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Now the real work begins to understand what’s been unearthed at Binchester Roman Fort

Now the real work begins to understand what’s been unearthed at Binchester Roman Fort

Excavation may have stopped, but the long job of understanding what’s been found at Binchester Roman fort, near Bishop Auckland, is only just beginning. Ian Hamilton investigates

Dubbed The Pompeii of the North, Binchester Roman fort, along with its surrounding civilian settlement, has been the interest of archaeologists for centuries. It was probably built in the first century, originally from local timber, to house soldiers who guarded the crossing of the River Wear by Dere Street, the Roman road that connected York with Scotland. Much later, it was levelled and rebuilt in stone and at this point a commandant’s house and a large bath-house were added. A civilian population – probably the soldiers’ families – sprung up to the fort’s north and west.

Abandoned with the fall of the Roman Empire in the early fifth century, it was first discovered by archaeologists in 1878 when John Proud of Bishop Auckland and the Reverend Robert Eli Hooppell of Byers Green uncovered parts of the fort’s defences along with fragments of the surrounding settlement. In 1937, archaeologist and army officer, Kenneth Steer uncovered more of the fort as part of his degree with Durham University.

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But the work which led to the most recent activity headed by Dr David Mason began with a geological survey in 2004, which suggested a much bigger civilian settlement than had previously been thought. This led Dr Mason to ask Channel 4’s Time Team to spend three days in January, 2008 to continue excavations. The dig exposed more of the fort and three military mausolea, honouring dead soldiers.

The most recent dig, which ended in July and was staffed mostly by volunteers, was funded by Durham University, Durham County Council, Stanford University, English Heritage, Vinovium.org and the Roman Research Trust. It began in July 2009 and uncovered more trenches and artefacts both inside and outside the fort. An inscribed altar dedicated to the Roman Goddess, Fortune the Home-bringer, was among the finds.

With the recording and analysing work only just beginning, Dr Mason guides me through the commandant’s quarters before arriving at a 30m-long hole surrounded by metal fencing. In moments, we are tottering just feet above the best-preserved Roman bath-house in Britain.

 To say it is well-preserved would be an understatement. Doorways and windows bricked up centuries ago are clearly visible. An archway with all but the top two feet intact reaches upwards, suggesting the true height of the building. Stone seating around the perimeter of one of the many heated rooms looks smooth and level. You can almost hear the raucous laughter of Roman centurions as they sound off about their officers. Instead, Dr Mason’s tells me what has been discovered over the last six years.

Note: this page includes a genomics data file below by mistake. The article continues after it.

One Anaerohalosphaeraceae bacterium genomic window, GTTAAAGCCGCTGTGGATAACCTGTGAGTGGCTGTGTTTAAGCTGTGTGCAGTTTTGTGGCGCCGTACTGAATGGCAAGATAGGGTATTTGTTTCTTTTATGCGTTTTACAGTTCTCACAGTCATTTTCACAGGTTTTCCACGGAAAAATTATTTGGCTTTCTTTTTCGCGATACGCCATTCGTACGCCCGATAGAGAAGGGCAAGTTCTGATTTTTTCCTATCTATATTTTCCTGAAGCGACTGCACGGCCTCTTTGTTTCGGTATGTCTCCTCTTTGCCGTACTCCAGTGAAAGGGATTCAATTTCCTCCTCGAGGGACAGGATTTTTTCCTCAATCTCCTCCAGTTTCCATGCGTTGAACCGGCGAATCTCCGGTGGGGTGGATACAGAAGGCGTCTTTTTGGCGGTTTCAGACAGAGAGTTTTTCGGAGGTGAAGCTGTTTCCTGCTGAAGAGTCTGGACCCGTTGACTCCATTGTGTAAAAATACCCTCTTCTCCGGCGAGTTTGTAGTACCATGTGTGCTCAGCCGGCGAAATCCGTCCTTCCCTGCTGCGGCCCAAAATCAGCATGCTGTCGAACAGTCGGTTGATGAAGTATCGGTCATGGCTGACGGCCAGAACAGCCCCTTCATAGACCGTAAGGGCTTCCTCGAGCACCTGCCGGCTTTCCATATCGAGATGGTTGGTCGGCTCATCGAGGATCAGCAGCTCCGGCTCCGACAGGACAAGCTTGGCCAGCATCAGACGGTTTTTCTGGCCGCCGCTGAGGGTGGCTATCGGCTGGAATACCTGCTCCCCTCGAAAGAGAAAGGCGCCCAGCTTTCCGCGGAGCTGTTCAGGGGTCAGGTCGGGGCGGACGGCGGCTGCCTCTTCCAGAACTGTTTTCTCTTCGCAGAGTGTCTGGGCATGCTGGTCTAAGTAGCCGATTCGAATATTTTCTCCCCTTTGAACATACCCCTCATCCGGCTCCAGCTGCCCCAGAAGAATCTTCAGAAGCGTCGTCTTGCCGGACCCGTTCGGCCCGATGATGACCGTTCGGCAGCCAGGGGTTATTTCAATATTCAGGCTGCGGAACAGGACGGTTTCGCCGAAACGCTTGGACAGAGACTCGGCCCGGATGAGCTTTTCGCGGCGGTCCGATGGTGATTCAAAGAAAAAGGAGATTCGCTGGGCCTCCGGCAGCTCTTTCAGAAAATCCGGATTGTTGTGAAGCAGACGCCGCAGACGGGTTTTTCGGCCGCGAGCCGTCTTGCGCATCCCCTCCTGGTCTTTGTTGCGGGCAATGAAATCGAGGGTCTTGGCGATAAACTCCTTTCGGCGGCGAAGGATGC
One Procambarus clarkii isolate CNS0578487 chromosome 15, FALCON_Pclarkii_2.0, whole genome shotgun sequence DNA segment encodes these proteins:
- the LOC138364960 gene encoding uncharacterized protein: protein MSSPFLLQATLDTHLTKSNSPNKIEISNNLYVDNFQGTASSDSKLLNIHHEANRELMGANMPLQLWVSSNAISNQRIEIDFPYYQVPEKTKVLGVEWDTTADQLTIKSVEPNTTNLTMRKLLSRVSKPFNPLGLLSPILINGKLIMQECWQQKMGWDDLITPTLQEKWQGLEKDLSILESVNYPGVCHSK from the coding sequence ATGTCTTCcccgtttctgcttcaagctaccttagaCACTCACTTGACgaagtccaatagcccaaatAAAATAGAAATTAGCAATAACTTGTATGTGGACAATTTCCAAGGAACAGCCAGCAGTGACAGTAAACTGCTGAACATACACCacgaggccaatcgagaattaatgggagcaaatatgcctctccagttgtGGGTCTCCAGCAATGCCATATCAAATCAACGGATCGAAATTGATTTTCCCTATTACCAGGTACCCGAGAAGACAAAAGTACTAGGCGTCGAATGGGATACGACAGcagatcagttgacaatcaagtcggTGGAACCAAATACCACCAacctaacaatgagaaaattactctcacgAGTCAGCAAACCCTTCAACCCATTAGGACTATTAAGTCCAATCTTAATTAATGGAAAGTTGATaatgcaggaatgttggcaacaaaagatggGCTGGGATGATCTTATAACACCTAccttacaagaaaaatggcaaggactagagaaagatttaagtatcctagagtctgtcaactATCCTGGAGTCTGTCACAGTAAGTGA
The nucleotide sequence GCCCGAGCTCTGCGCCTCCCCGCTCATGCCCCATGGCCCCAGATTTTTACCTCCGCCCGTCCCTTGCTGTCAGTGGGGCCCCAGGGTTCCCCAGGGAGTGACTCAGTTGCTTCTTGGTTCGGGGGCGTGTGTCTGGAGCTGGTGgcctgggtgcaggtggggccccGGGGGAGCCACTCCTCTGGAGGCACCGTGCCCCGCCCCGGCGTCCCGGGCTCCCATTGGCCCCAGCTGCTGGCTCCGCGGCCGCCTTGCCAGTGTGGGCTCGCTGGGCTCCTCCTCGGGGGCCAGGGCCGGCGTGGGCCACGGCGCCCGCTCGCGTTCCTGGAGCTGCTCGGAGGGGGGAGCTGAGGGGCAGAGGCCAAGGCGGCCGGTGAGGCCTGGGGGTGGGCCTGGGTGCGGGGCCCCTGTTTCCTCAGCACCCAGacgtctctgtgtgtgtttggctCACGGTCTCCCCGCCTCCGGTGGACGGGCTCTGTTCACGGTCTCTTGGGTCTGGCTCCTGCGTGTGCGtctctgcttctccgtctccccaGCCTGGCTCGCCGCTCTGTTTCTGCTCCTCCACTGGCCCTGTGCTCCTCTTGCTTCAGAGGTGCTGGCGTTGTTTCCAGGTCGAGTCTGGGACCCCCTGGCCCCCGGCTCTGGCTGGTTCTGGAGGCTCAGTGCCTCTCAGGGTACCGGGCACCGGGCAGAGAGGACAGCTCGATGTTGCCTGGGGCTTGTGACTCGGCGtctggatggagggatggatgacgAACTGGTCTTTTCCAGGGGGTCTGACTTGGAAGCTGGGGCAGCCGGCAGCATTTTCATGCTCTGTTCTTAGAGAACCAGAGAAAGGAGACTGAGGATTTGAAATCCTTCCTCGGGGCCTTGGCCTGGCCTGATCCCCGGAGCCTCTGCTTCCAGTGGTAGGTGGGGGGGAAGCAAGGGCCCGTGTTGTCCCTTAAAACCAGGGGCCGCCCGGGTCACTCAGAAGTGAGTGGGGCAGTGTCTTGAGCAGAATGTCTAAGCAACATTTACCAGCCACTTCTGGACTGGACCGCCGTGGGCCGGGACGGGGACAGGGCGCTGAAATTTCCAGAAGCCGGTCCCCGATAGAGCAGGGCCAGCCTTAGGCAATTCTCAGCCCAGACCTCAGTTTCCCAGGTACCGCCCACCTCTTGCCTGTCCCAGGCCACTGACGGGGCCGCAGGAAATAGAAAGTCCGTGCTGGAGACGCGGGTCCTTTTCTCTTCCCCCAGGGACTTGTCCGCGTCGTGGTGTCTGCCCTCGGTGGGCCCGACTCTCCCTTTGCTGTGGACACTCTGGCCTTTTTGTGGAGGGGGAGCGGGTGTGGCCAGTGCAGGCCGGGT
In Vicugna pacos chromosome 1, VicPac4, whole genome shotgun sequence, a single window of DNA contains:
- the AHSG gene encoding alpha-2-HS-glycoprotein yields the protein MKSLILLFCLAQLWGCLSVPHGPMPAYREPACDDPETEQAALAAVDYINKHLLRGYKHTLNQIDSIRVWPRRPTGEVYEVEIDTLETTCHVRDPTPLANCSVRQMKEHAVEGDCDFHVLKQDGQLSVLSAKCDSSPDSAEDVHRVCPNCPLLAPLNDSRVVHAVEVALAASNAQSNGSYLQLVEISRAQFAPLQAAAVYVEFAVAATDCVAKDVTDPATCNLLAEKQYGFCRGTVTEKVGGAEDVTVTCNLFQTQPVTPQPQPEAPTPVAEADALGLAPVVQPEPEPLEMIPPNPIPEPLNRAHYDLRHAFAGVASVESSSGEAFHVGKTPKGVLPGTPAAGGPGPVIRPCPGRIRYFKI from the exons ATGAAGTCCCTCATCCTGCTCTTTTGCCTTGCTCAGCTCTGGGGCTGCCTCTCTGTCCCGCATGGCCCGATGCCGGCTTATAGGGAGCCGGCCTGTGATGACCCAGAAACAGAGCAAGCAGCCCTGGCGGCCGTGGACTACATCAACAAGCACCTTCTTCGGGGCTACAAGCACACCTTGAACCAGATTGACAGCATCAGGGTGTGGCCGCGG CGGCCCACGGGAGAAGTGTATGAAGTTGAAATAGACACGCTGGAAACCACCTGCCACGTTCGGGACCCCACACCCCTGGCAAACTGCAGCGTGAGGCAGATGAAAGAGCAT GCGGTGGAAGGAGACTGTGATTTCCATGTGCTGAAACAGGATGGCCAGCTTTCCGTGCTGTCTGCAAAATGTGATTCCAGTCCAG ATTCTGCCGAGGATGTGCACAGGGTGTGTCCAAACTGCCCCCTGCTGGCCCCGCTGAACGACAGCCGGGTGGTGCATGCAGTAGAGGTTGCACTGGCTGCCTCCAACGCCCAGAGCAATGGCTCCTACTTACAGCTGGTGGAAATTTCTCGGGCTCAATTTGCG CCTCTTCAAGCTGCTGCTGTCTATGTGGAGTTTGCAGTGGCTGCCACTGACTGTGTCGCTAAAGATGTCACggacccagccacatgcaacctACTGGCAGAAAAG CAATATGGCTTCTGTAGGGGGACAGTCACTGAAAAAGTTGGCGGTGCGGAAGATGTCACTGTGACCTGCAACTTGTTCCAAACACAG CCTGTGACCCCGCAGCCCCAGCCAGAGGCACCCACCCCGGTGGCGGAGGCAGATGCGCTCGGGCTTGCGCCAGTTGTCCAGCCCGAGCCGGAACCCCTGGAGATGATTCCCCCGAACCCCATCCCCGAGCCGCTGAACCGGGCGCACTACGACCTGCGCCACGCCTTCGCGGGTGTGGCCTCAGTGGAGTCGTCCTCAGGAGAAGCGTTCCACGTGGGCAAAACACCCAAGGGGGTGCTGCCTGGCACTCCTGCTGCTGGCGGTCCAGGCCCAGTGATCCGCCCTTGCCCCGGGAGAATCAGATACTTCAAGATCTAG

“Within the 300-year life of this building, the floor level didn’t change but, because they resurfaced and resurfaced [the adjacent] Dere Street, and because the buildings were knocked down and re-built many times by levelling off the debris and then putting the new building on top… you ended up with about eight or nine feet of archaeological deposits. So by the time you get to about 300AD, the level of Dere Street is about five feet higher than the level inside the building.

“One effect of that is that [Roman builders] had to construct a new entrance to the building. In the bath-house, they have cut out a window, put a little porch outside and put this little flight of steps going into it to make it into a doorway. And when the building was abandoned, they seem to have taken the top part of the structure away and used it as a big bin. It filled up fairly quickly and disappeared from sight.”

Dr Mason tells me that this concealed it from stone robbers, who were prevalent at the time.

“The stones from the Roman buildings at Binchester have been re-used in the surrounding area,” he says, “from nearby farm buildings to walls along the sides of the roads, to Escomb church. No doubt some was used to build Auckland Palace.

“[The fact that it was used as a rubbish bin] partly explains why it is so well preserved… Another reason is that this part of the field was never ploughed whereas the other side was. Had the ground not been ploughed, we would have had [even] more stones from the barracks left. Another reason why it is still here is that it is so substantially constructed.”

It is only when you look at the building carefully that you realise how innovative the Romans were. Doorways and windows have been blocked up and repositioned as they changed it to suit different purposes. Even plunge baths were added, along with a low stone bench in one of the 20 or so heated rooms.

One of many discoveries this year was a hypercaust (under-floor heating) that had been filled in. Dr Mason thinks that this means the original structure could have been up to 13 feet tall.

“There is no reason to think that the rest of the building is not equally well-preserved,” he adds, “because the main suite of bathing rooms is yet to be uncovered.”

In fact, he tells me that only about a quarter of the whole settlement has been uncovered, with geophysical surveys suggesting most of it still lies buried in all directions. I ask him why he has stopped now.

“It is an appropriate time to stop and get it all written up,” he says. “If we didn’t, what we have done would just be an act of vandalism.”